Timon Singh

Japanese Artist Snaps Mind-Bending Photos of Bonsais in Space

by , 07/22/14
filed under: gallery

space photography, Go Pro cameras, bonsai tree, objects in space, floral arrangements, space travel, space launch, bonsai in space, exobiotanica, Azuma Makoto, space art, art in space, astral arrangements, photos of bonsai in space

Over the past few years, a number of people have sent objects into space via giant helium balloons. Hello Kitty, a LEGO space shuttle, and even Breaking Bad’s Walter White have all ascended to the cosmos – and now a Japanese artist has lifted the first bonsai tree into orbit! Azuma Makoto sent several floral arrangements into space and snapped mind bending images of the result.

space photography, Go Pro cameras, bonsai tree, objects in space, floral arrangements, space travel, space launch, bonsai in space, exobiotanica, Azuma Makoto, space art, art in space, astral arrangements, photos of bonsai in space

The 38-year-old artist from Tokyo used large helium balloons to send his two botanical arrangements into space: “Shiki 1,” a Japanese white pine bonsai tree suspended from a metal frame, and an untitled collection of orchids, lilies, hydrangeas, and irises. The project is called Exobiotanica, and was aided by Sacramento-based JP Aerospace, an organization that sends vessels into space.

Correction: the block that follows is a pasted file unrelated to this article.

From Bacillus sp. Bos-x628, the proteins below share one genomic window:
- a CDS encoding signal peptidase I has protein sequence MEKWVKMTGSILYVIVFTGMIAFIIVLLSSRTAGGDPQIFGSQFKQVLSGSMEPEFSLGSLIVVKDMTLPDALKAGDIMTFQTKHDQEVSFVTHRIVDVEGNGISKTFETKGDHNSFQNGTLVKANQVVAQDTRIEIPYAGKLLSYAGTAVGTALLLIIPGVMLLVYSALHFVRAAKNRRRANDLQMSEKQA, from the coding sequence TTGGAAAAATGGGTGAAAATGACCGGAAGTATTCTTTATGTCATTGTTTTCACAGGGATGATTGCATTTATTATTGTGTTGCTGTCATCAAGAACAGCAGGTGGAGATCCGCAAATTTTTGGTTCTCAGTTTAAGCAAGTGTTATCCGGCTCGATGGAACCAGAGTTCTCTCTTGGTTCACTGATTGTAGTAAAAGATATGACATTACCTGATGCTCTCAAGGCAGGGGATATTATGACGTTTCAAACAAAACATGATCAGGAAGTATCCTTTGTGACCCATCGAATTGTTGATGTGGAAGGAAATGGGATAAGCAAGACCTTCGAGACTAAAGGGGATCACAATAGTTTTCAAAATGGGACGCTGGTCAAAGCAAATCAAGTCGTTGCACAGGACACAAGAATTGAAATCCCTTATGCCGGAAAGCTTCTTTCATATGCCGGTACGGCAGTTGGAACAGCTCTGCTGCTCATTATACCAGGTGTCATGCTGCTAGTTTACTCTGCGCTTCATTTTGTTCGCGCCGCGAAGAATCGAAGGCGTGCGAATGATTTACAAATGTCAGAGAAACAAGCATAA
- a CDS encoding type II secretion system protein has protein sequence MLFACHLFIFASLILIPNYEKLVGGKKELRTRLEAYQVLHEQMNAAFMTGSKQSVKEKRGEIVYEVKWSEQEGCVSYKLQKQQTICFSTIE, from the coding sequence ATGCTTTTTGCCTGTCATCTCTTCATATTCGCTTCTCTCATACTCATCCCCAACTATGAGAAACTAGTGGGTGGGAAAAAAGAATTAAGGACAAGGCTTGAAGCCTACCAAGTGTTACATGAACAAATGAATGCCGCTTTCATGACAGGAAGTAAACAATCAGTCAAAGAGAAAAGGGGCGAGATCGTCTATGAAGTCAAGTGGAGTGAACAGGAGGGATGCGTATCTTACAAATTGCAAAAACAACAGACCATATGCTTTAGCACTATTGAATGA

Related: Over 200,000 People Applied to Become the First Colonizers of Mars

“I wanted to see the movement and beauty of plants and flowers suspended in space,” Makoto said speaking to the press at the launch site in Black Rock Desert in Gerlach, Nevada. “I am using brightly colored flowers from around the world so that they contrast against the darkness of space.”

The flowers were arranged using light metal frames and had Spot GPS trackers attached to them so they could be located when they fell back to Earth. Pictures were provided by six Go-Pro cameras which were tied in a ball in order to capture 360-degree images of the astral arrangements.

The bonsai tree traveled for 100 minutes, reaching a height of 91,800 feet before its balloon burst and it made a 40-minute fall back to Earth. The bouquet made it up to 87,000 feet.

Via T Magazine

Images via T Magazine

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